If you have young children and you have a job, there’s a good chance you use paid child care. While some people are lucky enough to have a family member or friend watch their kids while they work, many parents, especially single parents, need to pay for care. If you are paying, or receiving, Ohio child support, how do payments for child care factor into the calculation of who owes what? Let’s take a look at child care and Ohio child support, and how the two intersect.
As you may know, Ohio recently underwent some major changes to its child support law—the first such changes in twenty-five years. The new child support schedule is intended to accomplish two goals: first, to prevent low-income families from being saddled with unrealistically high, and unfair, child support orders; and second, to bring child support levels more in line with what people actually spend on their children in 2019.
How Child Care Expenses Affect Child Support
Ohio now has a “self-sufficiency reserve” in the child support tables, to ensure that child support obligors can afford to support their own household after paying child support.
If an obligor’s annual income is subject to this self-sufficiency reserve, his or her share of the cost of child care must be equal to the lower of either:
- The obligor’s income share of the child care cost, or
- Fifty percent of the cost of child care.
In the past, parents who paid for child care were given full credit for those payments in calculations for child support. The new legislation places a cap on the child care credit. The child care credit cannot exceed the amounts set by the Ohio Office of Job and Family Services (ODJFS). These amounts are based on statewide average cost estimates for care.
In order to be usable in a child support calculation, the cost of child care must:
- Be for child care that has been determined to be necessary to permit a parent to work or receive employment training. (Child care necessary for education can no longer be used for support calculations.)
- Be able to be verified by credible evidence (proof of payment, receipts, canceled checks, credit card slips, etc.);
- Not include subsidized or reimbursed child care costs. This includes any federal or state income tax credit available to the parent for child care, whether or not the parent actually claims that credit;
- Not exceed the maximum statewide average cost estimates as set forth by ODJFS.
Maximum Statewide Average Cost Estimates for Child Care in Ohio
Let’s talk about those estimates for a moment. As you already know if you have children, younger children generally need more attention and a lower caregiver-to-child ratio. As a result, care is more expensive for infants than for toddlers, and for toddlers than for school-age children. The current annual caps, based on that reality, are:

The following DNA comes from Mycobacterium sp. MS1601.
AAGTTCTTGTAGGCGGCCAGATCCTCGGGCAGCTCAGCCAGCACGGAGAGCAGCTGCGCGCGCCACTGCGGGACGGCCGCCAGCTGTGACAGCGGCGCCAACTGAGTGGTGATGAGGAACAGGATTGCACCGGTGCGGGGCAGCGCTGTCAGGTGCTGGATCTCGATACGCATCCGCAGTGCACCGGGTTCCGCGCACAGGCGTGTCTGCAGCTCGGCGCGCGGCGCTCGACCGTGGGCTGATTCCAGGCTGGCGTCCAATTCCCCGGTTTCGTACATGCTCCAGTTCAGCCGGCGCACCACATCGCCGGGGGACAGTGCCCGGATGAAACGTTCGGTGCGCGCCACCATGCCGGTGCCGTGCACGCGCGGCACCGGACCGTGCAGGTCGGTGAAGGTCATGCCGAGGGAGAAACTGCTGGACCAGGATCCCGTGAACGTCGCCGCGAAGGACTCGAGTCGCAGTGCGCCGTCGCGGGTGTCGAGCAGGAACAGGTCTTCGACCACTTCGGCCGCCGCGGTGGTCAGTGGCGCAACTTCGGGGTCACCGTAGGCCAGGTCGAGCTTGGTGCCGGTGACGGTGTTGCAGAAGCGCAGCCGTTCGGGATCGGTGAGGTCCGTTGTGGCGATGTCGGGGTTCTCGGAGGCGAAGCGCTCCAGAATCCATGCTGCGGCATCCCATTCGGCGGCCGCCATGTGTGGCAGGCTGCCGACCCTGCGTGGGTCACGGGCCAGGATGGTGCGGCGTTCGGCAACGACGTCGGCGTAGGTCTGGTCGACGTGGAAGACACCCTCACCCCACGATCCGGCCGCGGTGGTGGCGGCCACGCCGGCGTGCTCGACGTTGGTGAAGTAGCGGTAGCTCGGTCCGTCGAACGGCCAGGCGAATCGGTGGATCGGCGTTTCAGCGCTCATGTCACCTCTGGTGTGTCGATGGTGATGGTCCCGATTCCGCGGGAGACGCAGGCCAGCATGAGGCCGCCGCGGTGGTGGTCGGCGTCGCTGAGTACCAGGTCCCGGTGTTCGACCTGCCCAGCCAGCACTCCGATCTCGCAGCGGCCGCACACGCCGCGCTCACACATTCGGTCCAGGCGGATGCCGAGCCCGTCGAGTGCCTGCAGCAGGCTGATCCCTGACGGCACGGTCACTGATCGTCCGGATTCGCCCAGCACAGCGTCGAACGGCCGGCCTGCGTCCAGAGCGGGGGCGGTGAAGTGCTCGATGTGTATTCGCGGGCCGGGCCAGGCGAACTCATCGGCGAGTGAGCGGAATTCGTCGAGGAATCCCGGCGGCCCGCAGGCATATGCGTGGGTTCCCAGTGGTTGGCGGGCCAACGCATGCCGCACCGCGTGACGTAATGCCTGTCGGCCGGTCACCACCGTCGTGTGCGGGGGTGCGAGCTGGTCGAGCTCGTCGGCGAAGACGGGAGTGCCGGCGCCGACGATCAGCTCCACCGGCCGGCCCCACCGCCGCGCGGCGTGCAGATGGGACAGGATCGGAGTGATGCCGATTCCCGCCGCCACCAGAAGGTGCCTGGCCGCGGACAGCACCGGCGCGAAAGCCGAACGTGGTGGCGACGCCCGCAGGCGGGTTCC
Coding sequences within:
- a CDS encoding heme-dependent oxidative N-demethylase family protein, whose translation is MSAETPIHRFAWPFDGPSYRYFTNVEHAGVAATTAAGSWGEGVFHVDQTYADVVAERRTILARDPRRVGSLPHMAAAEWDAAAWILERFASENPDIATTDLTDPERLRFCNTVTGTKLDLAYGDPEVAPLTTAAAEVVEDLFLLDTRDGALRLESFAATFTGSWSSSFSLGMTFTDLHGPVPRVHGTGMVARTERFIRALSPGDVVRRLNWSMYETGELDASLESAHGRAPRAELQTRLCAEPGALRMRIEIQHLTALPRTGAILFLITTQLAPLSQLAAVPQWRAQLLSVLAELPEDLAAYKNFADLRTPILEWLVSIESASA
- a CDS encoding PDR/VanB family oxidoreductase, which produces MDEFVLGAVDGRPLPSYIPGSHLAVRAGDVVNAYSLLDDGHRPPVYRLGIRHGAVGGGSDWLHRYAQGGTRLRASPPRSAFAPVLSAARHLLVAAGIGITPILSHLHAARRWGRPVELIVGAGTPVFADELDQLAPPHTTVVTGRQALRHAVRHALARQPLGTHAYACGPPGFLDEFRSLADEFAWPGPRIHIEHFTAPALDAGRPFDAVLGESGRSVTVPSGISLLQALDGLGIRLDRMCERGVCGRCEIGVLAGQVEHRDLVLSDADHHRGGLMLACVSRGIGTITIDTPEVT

- For children aged 0-17 months, $11,464;
- For children aged 18-35 months, $10,025;
- For children aged 3-5 years, $8,600;
- For children aged 6-12 years, $7,290
These caps include various types of work-related child care, including before- and after-school care, summer care, and even summer day camps in which children may be enrolled, depending on how your parenting plan, if one exists, is designed. Of course, age is not the only factor that determines the level of care a child needs, or the cost of that care. This is especially true when a child has special needs. The Ohio legislature has anticipated the issue of special needs and planned for it.
Under certain circumstances, a deviation can be granted if per-child costs exceed the cap. These circumstances include “Extraordinary child care costs required for the child or children that exceed the maximum state-wide average cost estimate provided…including extraordinary costs associated with caring for a child or children with specialized physical, psychological, or educational needs.”
In general, the new child support laws are designed to work better with the realities of living in the 21st century. That said, parents may have issues with certain aspects of the law, such as the change that disallows a credit for child care used to allow the parent to get an education. If you have questions about child care credits, or how the changes to Ohio child support laws will affect you and your family, we invite you to contact our law office to schedule a consultation.
You may also be interested in: